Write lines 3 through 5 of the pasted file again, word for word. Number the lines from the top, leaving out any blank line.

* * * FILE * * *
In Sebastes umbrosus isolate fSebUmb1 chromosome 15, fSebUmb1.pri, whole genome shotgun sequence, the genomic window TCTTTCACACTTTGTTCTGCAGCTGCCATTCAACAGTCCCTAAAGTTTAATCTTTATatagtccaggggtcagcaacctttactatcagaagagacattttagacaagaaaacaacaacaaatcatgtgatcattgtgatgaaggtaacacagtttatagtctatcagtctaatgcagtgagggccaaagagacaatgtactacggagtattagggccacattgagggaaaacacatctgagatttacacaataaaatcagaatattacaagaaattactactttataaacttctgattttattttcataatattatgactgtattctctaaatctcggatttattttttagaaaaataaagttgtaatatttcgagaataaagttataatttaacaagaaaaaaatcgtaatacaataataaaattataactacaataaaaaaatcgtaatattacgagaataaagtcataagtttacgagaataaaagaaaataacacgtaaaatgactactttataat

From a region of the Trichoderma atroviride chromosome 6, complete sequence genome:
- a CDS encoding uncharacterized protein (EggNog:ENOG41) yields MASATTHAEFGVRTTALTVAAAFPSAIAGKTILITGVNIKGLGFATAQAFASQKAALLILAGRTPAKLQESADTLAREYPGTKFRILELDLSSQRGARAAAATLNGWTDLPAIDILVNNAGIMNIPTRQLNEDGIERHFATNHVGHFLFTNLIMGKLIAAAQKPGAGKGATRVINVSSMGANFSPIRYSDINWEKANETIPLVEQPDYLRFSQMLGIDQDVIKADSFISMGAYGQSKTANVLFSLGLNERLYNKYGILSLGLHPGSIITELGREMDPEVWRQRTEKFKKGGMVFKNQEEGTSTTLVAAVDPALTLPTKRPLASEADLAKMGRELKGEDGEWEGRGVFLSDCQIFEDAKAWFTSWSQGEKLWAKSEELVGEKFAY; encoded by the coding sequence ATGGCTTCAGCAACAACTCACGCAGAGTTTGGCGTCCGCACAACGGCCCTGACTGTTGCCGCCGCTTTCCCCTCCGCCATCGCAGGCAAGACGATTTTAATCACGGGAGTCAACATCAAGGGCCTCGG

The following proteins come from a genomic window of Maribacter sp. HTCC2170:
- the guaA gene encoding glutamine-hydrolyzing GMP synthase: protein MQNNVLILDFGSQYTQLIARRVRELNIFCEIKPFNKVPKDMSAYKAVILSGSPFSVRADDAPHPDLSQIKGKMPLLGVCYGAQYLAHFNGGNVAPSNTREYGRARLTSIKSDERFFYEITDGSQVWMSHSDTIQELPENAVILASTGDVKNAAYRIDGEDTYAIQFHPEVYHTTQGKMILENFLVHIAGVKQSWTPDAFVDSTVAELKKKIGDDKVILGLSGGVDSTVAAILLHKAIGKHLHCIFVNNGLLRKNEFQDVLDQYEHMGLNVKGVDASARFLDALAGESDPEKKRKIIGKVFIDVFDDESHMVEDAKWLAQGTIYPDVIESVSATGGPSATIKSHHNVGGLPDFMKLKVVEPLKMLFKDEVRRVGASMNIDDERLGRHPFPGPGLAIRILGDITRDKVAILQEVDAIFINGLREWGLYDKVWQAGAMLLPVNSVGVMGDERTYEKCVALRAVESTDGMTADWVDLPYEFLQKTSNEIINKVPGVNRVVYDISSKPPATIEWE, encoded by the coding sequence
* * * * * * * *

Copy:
- a CDS encoding uncharacterized protein (EggNog:ENOG41) yields MASATTHAEFGVRTTALTVAAAFPSAIAGKTILITGVNIKGLGFATAQAFASQKAALLILAGRTPAKLQESADTLAREYPGTKFRILELDLSSQRGARAAAATLNGWTDLPAIDILVNNAGIMNIPTRQLNEDGIERHFATNHVGHFLFTNLIMGKLIAAAQKPGAGKGATRVINVSSMGANFSPIRYSDINWEKANETIPLVEQPDYLRFSQMLGIDQDVIKADSFISMGAYGQSKTANVLFSLGLNERLYNKYGILSLGLHPGSIITELGREMDPEVWRQRTEKFKKGGMVFKNQEEGTSTTLVAAVDPALTLPTKRPLASEADLAKMGRELKGEDGEWEGRGVFLSDCQIFEDAKAWFTSWSQGEKLWAKSEELVGEKFAY; encoded by the coding sequence ATGGCTTCAGCAACAACTCACGCAGAGTTTGGCGTCCGCACAACGGCCCTGACTGTTGCCGCCGCTTTCCCCTCCGCCATCGCAGGCAAGACGATTTTAATCACGGGAGTCAACATCAAGGGCCTCGG

The following proteins come from a genomic window of Maribacter sp. HTCC2170:
- the guaA gene encoding glutamine-hydrolyzing GMP synthase: protein MQNNVLILDFGSQYTQLIARRVRELNIFCEIKPFNKVPKDMSAYKAVILSGSPFSVRADDAPHPDLSQIKGKMPLLGVCYGAQYLAHFNGGNVAPSNTREYGRARLTSIKSDERFFYEITDGSQVWMSHSDTIQELPENAVILASTGDVKNAAYRIDGEDTYAIQFHPEVYHTTQGKMILENFLVHIAGVKQSWTPDAFVDSTVAELKKKIGDDKVILGLSGGVDSTVAAILLHKAIGKHLHCIFVNNGLLRKNEFQDVLDQYEHMGLNVKGVDASARFLDALAGESDPEKKRKIIGKVFIDVFDDESHMVEDAKWLAQGTIYPDVIESVSATGGPSATIKSHHNVGGLPDFMKLKVVEPLKMLFKDEVRRVGASMNIDDERLGRHPFPGPGLAIRILGDITRDKVAILQEVDAIFINGLREWGLYDKVWQAGAMLLPVNSVGVMGDERTYEKCVALRAVESTDGMTADWVDLPYEFLQKTSNEIINKVPGVNRVVYDISSKPPATIEWE, encoded by the coding sequence